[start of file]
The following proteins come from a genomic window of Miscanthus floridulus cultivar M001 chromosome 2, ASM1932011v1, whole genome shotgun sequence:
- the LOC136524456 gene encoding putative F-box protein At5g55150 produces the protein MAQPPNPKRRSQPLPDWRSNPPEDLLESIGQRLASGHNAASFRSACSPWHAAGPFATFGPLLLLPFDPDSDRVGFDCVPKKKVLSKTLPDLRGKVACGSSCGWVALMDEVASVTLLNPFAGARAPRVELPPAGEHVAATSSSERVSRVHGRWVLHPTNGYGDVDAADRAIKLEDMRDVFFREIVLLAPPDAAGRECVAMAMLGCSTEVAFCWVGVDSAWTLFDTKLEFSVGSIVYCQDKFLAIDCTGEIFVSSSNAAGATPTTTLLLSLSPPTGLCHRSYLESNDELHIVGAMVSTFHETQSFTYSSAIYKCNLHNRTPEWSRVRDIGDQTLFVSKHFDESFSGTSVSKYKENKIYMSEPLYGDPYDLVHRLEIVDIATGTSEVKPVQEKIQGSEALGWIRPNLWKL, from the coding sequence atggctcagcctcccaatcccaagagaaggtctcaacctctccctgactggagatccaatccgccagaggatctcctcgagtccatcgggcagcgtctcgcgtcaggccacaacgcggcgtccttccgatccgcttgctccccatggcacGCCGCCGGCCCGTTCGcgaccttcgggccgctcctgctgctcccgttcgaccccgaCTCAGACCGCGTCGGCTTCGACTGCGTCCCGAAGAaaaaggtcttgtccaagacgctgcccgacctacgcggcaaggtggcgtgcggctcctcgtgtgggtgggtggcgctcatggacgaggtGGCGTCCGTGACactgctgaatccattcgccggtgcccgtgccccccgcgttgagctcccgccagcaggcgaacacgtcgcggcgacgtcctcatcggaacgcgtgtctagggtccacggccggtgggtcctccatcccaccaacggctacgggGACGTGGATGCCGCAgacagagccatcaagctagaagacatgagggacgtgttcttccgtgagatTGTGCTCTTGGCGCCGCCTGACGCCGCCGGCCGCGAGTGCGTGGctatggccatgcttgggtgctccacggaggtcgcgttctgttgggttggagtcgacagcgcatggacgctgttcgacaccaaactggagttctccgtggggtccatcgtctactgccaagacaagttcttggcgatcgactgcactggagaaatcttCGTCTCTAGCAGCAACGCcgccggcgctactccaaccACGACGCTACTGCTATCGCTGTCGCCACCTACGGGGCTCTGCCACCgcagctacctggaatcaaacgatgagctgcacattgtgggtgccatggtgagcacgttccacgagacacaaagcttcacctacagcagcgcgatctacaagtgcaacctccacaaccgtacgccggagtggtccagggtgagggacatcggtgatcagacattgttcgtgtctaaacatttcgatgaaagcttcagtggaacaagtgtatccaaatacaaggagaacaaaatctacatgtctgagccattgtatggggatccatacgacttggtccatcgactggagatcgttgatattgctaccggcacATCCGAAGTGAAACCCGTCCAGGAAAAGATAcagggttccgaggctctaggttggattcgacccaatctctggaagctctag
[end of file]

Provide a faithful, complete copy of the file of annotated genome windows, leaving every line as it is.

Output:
The following proteins come from a genomic window of Miscanthus floridulus cultivar M001 chromosome 2, ASM1932011v1, whole genome shotgun sequence:
- the LOC136524456 gene encoding putative F-box protein At5g55150 produces the protein MAQPPNPKRRSQPLPDWRSNPPEDLLESIGQRLASGHNAASFRSACSPWHAAGPFATFGPLLLLPFDPDSDRVGFDCVPKKKVLSKTLPDLRGKVACGSSCGWVALMDEVASVTLLNPFAGARAPRVELPPAGEHVAATSSSERVSRVHGRWVLHPTNGYGDVDAADRAIKLEDMRDVFFREIVLLAPPDAAGRECVAMAMLGCSTEVAFCWVGVDSAWTLFDTKLEFSVGSIVYCQDKFLAIDCTGEIFVSSSNAAGATPTTTLLLSLSPPTGLCHRSYLESNDELHIVGAMVSTFHETQSFTYSSAIYKCNLHNRTPEWSRVRDIGDQTLFVSKHFDESFSGTSVSKYKENKIYMSEPLYGDPYDLVHRLEIVDIATGTSEVKPVQEKIQGSEALGWIRPNLWKL, from the coding sequence atggctcagcctcccaatcccaagagaaggtctcaacctctccctgactggagatccaatccgccagaggatctcctcgagtccatcgggcagcgtctcgcgtcaggccacaacgcggcgtccttccgatccgcttgctccccatggcacGCCGCCGGCCCGTTCGcgaccttcgggccgctcctgctgctcccgttcgaccccgaCTCAGACCGCGTCGGCTTCGACTGCGTCCCGAAGAaaaaggtcttgtccaagacgctgcccgacctacgcggcaaggtggcgtgcggctcctcgtgtgggtgggtggcgctcatggacgaggtGGCGTCCGTGACactgctgaatccattcgccggtgcccgtgccccccgcgttgagctcccgccagcaggcgaacacgtcgcggcgacgtcctcatcggaacgcgtgtctagggtccacggccggtgggtcctccatcccaccaacggctacgggGACGTGGATGCCGCAgacagagccatcaagctagaagacatgagggacgtgttcttccgtgagatTGTGCTCTTGGCGCCGCCTGACGCCGCCGGCCGCGAGTGCGTGGctatggccatgcttgggtgctccacggaggtcgcgttctgttgggttggagtcgacagcgcatggacgctgttcgacaccaaactggagttctccgtggggtccatcgtctactgccaagacaagttcttggcgatcgactgcactggagaaatcttCGTCTCTAGCAGCAACGCcgccggcgctactccaaccACGACGCTACTGCTATCGCTGTCGCCACCTACGGGGCTCTGCCACCgcagctacctggaatcaaacgatgagctgcacattgtgggtgccatggtgagcacgttccacgagacacaaagcttcacctacagcagcgcgatctacaagtgcaacctccacaaccgtacgccggagtggtccagggtgagggacatcggtgatcagacattgttcgtgtctaaacatttcgatgaaagcttcagtggaacaagtgtatccaaatacaaggagaacaaaatctacatgtctgagccattgtatggggatccatacgacttggtccatcgactggagatcgttgatattgctaccggcacATCCGAAGTGAAACCCGTCCAGGAAAAGATAcagggttccgaggctctaggttggattcgacccaatctctggaagctctag